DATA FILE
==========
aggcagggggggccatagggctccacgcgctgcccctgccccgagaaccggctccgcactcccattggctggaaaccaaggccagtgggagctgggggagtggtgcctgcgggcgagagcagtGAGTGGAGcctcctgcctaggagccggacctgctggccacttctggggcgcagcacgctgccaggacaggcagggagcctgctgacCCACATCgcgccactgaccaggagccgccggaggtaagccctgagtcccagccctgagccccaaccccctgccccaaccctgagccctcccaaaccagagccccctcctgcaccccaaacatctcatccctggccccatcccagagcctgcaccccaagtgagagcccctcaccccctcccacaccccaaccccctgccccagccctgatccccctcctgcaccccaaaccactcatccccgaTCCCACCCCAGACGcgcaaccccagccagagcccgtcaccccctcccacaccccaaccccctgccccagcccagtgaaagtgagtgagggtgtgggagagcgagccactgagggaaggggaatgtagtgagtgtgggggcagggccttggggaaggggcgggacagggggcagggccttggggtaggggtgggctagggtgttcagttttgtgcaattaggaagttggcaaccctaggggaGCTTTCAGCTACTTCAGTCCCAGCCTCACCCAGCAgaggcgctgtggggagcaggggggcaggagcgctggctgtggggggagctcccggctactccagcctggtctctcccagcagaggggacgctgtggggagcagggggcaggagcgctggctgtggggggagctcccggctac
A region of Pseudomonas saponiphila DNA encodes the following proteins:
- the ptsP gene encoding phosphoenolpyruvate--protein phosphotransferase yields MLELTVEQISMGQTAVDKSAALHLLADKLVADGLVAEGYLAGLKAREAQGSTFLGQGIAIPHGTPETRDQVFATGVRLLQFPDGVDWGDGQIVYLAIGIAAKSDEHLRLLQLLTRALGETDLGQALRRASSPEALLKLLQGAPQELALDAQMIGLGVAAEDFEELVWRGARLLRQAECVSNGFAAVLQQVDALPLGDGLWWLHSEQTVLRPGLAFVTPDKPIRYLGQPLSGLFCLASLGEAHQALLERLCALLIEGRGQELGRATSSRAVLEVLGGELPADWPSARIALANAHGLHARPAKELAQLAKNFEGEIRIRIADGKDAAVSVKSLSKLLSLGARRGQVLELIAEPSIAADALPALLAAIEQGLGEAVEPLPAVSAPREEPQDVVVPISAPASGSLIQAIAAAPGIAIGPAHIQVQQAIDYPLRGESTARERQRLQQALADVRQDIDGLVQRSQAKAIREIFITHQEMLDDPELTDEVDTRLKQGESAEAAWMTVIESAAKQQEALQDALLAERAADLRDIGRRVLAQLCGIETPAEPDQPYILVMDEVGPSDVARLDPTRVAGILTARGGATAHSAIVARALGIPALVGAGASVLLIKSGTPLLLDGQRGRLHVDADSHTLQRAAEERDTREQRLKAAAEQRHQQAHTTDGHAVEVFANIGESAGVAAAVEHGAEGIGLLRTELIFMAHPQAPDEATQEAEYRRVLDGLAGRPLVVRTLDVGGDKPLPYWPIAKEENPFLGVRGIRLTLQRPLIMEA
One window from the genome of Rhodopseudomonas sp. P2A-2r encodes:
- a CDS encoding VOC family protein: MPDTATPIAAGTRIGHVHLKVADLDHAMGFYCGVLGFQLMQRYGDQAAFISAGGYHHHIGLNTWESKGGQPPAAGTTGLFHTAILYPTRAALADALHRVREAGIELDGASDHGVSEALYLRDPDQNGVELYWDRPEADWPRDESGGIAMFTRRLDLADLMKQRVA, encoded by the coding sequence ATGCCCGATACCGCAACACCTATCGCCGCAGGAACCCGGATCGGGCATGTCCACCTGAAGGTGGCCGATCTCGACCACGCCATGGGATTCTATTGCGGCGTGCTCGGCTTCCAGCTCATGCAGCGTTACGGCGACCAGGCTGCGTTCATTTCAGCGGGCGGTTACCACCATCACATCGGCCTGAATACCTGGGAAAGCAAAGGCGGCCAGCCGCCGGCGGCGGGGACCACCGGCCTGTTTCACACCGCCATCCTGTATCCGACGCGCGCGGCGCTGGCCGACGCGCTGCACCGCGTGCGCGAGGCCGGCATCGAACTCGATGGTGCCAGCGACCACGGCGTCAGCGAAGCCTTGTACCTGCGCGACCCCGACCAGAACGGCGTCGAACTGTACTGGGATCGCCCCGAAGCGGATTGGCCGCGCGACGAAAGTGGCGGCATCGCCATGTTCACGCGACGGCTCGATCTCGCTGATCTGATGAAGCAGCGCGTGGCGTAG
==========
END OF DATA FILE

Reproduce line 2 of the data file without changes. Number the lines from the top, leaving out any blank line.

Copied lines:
A region of Pseudomonas saponiphila DNA encodes the following proteins: